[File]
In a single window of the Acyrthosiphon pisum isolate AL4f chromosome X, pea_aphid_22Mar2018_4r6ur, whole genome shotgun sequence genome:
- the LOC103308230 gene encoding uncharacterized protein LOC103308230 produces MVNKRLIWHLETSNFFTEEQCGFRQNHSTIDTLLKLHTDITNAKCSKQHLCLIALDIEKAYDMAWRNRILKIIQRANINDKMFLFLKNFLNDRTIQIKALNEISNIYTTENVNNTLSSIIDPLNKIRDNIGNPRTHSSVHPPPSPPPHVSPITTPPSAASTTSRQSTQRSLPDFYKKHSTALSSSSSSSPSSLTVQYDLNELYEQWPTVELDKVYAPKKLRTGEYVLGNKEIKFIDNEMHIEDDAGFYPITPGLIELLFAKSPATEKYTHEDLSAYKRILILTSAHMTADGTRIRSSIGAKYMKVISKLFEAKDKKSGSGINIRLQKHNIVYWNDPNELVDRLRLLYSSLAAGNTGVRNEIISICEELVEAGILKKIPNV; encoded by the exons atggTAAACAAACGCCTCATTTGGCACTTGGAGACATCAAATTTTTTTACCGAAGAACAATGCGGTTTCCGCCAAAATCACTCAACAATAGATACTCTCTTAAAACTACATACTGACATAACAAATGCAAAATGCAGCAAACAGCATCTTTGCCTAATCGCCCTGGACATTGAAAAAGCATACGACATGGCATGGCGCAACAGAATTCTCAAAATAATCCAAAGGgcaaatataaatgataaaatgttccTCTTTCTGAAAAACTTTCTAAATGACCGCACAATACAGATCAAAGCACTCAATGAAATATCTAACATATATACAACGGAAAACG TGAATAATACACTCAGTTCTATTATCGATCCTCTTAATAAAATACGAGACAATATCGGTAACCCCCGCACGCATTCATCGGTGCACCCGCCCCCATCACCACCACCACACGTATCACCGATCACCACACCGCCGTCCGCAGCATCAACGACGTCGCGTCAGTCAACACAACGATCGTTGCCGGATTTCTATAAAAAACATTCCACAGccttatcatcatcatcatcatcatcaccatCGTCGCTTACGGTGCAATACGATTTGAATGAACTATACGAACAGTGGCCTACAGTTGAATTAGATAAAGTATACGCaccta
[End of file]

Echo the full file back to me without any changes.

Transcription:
In a single window of the Acyrthosiphon pisum isolate AL4f chromosome X, pea_aphid_22Mar2018_4r6ur, whole genome shotgun sequence genome:
- the LOC103308230 gene encoding uncharacterized protein LOC103308230 produces MVNKRLIWHLETSNFFTEEQCGFRQNHSTIDTLLKLHTDITNAKCSKQHLCLIALDIEKAYDMAWRNRILKIIQRANINDKMFLFLKNFLNDRTIQIKALNEISNIYTTENVNNTLSSIIDPLNKIRDNIGNPRTHSSVHPPPSPPPHVSPITTPPSAASTTSRQSTQRSLPDFYKKHSTALSSSSSSSPSSLTVQYDLNELYEQWPTVELDKVYAPKKLRTGEYVLGNKEIKFIDNEMHIEDDAGFYPITPGLIELLFAKSPATEKYTHEDLSAYKRILILTSAHMTADGTRIRSSIGAKYMKVISKLFEAKDKKSGSGINIRLQKHNIVYWNDPNELVDRLRLLYSSLAAGNTGVRNEIISICEELVEAGILKKIPNV; encoded by the exons atggTAAACAAACGCCTCATTTGGCACTTGGAGACATCAAATTTTTTTACCGAAGAACAATGCGGTTTCCGCCAAAATCACTCAACAATAGATACTCTCTTAAAACTACATACTGACATAACAAATGCAAAATGCAGCAAACAGCATCTTTGCCTAATCGCCCTGGACATTGAAAAAGCATACGACATGGCATGGCGCAACAGAATTCTCAAAATAATCCAAAGGgcaaatataaatgataaaatgttccTCTTTCTGAAAAACTTTCTAAATGACCGCACAATACAGATCAAAGCACTCAATGAAATATCTAACATATATACAACGGAAAACG TGAATAATACACTCAGTTCTATTATCGATCCTCTTAATAAAATACGAGACAATATCGGTAACCCCCGCACGCATTCATCGGTGCACCCGCCCCCATCACCACCACCACACGTATCACCGATCACCACACCGCCGTCCGCAGCATCAACGACGTCGCGTCAGTCAACACAACGATCGTTGCCGGATTTCTATAAAAAACATTCCACAGccttatcatcatcatcatcatcatcaccatCGTCGCTTACGGTGCAATACGATTTGAATGAACTATACGAACAGTGGCCTACAGTTGAATTAGATAAAGTATACGCaccta